How much do you know about Bankruptcy?
JEREMY Chong was a young, hot-shot executive. Used to life in the fast lane, nothing seemed to be beyond his reach. He was the proud owner of countless trendy gadgets plus a spanking new four-wheeler and an apartment in a `happening' neighbourhood.
Until his spending spree screeched to a painful halt.
Reason? Chong had got carried away by the spending power of credit cards. Owning more than eight cards, his penchant for luxury items finally caught up with him. So had the creditors.
Chong had accumulated RM30,000 in debts over just two years. With no means of repaying them, he was declared a bankrupt at the age of 27.
Chong is not the only one in such a spot. In 2004, 1,397 Malaysians were declared bankrupt due to their excessive consumption habits, especially via credit cards.
`All this is because of easy access to credit cards,' says Marimuthu Nadason, president of the Federation of Malaysian Consumer Associations (Fomca) and Era Konsumer.
According to Bank Negara Malaysia figures, in 2004 there were 6.6 million credit card holders in Malaysia, of which, 5.37 million were principal card holders and 1.21 million supplementary card holders. By July 2005, the number of card holders had increased by 10% to 5.91 million principal holders and 1.35 million supplementary holders.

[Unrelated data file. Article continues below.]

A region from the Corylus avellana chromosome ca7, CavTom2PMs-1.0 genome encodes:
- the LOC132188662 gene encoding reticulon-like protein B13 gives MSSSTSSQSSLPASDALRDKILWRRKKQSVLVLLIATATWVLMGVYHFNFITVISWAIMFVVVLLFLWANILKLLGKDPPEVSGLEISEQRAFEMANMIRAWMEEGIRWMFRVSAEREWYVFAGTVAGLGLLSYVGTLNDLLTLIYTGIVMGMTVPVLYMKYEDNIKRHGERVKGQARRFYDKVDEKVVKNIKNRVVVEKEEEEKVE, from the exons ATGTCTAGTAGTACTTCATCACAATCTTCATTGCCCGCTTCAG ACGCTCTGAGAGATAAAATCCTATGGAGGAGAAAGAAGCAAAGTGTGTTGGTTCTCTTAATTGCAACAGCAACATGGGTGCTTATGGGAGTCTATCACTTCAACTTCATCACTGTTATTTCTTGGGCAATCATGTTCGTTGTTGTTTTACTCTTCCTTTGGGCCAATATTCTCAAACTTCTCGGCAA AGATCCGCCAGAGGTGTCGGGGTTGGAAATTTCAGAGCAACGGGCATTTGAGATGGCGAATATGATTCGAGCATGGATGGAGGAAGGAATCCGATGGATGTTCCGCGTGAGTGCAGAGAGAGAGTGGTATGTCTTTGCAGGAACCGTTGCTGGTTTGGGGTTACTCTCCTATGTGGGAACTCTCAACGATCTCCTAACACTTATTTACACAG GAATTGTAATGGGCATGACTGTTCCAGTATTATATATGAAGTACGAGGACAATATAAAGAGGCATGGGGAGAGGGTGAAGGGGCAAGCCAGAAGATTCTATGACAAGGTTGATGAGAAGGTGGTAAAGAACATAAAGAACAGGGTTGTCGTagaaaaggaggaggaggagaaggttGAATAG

For the first seven months of 2005, Malaysians took cash advances of RM1.519 billion, an increase of 13% over the RM1.34 billion taken in the same period in 2004. As of July 31, Malaysians owed a total of RM13.1 billion, and more than RM2.05 billion in outstanding balances.
The increase in credit card bankruptcies has changed the traditional view of a bankrupt. Previously, a bankrupt was often viewed as a wealthy person who had become poor due to bad fortune.
Deputy Finance Minister Datuk Dr Ng Yen Yen says the growing trend of people being declared bankrupt is not good and must be stopped. `Financial planning is very important. The answer is discipline through education and awareness,' she says.
She believes the rising trend of bankruptcies among individuals below 30 is due to spiralling credit card debts as a result of failure to manage expenses. Ng believes in public education campaigns to discourage overspending.
Which may be easier said than done. `It is very easy to overspend with credit cards,' says Marimuthu. `With easy access to credit facilities of up to RM20,000-RM30,000 per month, it is easy for a young executive earning a monthly income of RM3,000-RM5,000 to overspend.'
He says young executives tend to overspend especially when purchasing a new car or apartment. This ties up their income. As a result, they start to rely more on credit cards for their other needs.
A study conducted by Professor Dr Fatimah Daud of the University of Malaya's Department of Anthropology finds that 10.5% of bankruptcies are due to credit card abuse.
She says it is common for individuals to hold more than three, sometimes as many as 10, credit cards. `These cards are sometimes used for cash advances and personal loans. With banks withholding personal loans, card holders use cash advances as a source of easy credit,' she says.